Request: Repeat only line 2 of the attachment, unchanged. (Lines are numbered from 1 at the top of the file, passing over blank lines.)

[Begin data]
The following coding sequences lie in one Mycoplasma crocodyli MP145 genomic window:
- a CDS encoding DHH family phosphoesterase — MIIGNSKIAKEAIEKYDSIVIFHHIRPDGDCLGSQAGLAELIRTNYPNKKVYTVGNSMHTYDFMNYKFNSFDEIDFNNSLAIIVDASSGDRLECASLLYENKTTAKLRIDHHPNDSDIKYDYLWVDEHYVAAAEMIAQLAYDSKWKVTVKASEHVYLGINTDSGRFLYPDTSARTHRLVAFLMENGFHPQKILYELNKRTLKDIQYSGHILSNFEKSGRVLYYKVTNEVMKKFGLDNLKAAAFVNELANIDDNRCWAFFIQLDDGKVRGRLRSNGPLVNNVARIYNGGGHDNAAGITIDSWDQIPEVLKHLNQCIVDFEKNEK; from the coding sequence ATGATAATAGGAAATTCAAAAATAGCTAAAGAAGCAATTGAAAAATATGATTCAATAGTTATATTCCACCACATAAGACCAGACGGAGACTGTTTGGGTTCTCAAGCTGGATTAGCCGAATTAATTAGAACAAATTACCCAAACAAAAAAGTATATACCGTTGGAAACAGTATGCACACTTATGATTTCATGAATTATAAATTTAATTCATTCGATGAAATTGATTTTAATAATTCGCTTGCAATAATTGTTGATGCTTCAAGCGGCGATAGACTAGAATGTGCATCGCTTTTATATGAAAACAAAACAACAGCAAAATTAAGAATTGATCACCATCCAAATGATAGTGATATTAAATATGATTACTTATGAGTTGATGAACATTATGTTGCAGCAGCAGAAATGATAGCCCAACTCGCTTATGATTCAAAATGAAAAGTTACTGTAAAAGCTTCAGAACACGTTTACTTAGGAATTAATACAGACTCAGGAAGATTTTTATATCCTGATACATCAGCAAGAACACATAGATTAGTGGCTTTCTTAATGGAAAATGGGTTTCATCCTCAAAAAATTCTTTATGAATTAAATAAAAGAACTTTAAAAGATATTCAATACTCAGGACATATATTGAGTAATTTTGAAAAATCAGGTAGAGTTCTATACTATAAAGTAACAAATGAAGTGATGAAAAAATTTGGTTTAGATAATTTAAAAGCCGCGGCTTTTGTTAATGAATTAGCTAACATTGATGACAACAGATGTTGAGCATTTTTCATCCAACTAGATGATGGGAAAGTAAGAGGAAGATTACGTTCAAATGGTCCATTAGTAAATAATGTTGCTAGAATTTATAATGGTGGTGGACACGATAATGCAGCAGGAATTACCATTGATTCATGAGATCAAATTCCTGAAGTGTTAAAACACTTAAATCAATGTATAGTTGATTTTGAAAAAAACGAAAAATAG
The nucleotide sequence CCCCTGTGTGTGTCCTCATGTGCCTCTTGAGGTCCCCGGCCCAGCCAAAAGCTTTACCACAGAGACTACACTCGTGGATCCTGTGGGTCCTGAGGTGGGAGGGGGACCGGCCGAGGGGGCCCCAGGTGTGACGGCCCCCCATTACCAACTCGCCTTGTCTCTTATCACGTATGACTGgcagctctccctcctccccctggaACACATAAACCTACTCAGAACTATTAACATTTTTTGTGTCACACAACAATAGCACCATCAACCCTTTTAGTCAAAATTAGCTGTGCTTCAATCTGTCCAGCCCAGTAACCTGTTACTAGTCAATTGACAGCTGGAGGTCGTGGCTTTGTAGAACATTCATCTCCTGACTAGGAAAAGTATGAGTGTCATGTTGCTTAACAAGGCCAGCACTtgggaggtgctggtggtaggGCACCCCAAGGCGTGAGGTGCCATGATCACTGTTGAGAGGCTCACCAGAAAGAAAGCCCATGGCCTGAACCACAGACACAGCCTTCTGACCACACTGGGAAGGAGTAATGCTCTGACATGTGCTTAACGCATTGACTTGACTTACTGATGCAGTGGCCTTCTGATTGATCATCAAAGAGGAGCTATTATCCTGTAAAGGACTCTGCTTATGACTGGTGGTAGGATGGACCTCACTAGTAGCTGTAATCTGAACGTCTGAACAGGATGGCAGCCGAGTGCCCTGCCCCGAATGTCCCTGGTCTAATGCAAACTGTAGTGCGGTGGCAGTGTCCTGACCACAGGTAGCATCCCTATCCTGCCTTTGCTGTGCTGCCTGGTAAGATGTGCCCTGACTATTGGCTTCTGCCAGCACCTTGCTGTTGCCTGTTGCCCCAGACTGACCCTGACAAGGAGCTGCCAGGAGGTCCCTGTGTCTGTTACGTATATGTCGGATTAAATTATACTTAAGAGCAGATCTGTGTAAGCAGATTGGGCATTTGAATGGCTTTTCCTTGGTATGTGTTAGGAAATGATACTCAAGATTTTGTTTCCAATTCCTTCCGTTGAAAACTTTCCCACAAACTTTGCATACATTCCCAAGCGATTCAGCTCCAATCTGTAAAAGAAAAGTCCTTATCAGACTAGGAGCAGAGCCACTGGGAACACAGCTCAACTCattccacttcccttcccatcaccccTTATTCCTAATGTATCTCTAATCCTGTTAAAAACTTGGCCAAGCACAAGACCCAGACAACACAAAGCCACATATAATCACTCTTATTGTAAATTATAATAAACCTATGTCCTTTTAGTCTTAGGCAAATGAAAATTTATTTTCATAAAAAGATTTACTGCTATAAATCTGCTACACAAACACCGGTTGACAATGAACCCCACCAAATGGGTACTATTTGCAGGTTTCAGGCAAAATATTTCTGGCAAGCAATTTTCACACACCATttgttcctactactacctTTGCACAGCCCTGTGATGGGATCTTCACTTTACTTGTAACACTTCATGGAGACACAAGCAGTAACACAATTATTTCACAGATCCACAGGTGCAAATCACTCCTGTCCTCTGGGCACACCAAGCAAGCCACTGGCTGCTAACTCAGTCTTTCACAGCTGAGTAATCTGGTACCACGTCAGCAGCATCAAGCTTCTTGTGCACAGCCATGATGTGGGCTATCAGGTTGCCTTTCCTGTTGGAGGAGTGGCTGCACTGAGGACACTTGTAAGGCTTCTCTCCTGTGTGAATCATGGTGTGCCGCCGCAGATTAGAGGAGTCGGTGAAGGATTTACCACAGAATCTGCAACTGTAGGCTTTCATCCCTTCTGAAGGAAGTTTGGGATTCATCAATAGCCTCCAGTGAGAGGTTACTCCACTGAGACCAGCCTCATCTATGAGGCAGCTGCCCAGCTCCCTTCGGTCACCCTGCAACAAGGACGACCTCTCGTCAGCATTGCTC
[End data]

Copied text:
- a CDS encoding DHH family phosphoesterase — MIIGNSKIAKEAIEKYDSIVIFHHIRPDGDCLGSQAGLAELIRTNYPNKKVYTVGNSMHTYDFMNYKFNSFDEIDFNNSLAIIVDASSGDRLECASLLYENKTTAKLRIDHHPNDSDIKYDYLWVDEHYVAAAEMIAQLAYDSKWKVTVKASEHVYLGINTDSGRFLYPDTSARTHRLVAFLMENGFHPQKILYELNKRTLKDIQYSGHILSNFEKSGRVLYYKVTNEVMKKFGLDNLKAAAFVNELANIDDNRCWAFFIQLDDGKVRGRLRSNGPLVNNVARIYNGGGHDNAAGITIDSWDQIPEVLKHLNQCIVDFEKNEK; from the coding sequence ATGATAATAGGAAATTCAAAAATAGCTAAAGAAGCAATTGAAAAATATGATTCAATAGTTATATTCCACCACATAAGACCAGACGGAGACTGTTTGGGTTCTCAAGCTGGATTAGCCGAATTAATTAGAACAAATTACCCAAACAAAAAAGTATATACCGTTGGAAACAGTATGCACACTTATGATTTCATGAATTATAAATTTAATTCATTCGATGAAATTGATTTTAATAATTCGCTTGCAATAATTGTTGATGCTTCAAGCGGCGATAGACTAGAATGTGCATCGCTTTTATATGAAAACAAAACAACAGCAAAATTAAGAATTGATCACCATCCAAATGATAGTGATATTAAATATGATTACTTATGAGTTGATGAACATTATGTTGCAGCAGCAGAAATGATAGCCCAACTCGCTTATGATTCAAAATGAAAAGTTACTGTAAAAGCTTCAGAACACGTTTACTTAGGAATTAATACAGACTCAGGAAGATTTTTATATCCTGATACATCAGCAAGAACACATAGATTAGTGGCTTTCTTAATGGAAAATGGGTTTCATCCTCAAAAAATTCTTTATGAATTAAATAAAAGAACTTTAAAAGATATTCAATACTCAGGACATATATTGAGTAATTTTGAAAAATCAGGTAGAGTTCTATACTATAAAGTAACAAATGAAGTGATGAAAAAATTTGGTTTAGATAATTTAAAAGCCGCGGCTTTTGTTAATGAATTAGCTAACATTGATGACAACAGATGTTGAGCATTTTTCATCCAACTAGATGATGGGAAAGTAAGAGGAAGATTACGTTCAAATGGTCCATTAGTAAATAATGTTGCTAGAATTTATAATGGTGGTGGACACGATAATGCAGCAGGAATTACCATTGATTCATGAGATCAAATTCCTGAAGTGTTAAAACACTTAAATCAATGTATAGTTGATTTTGAAAAAAACGAAAAATAG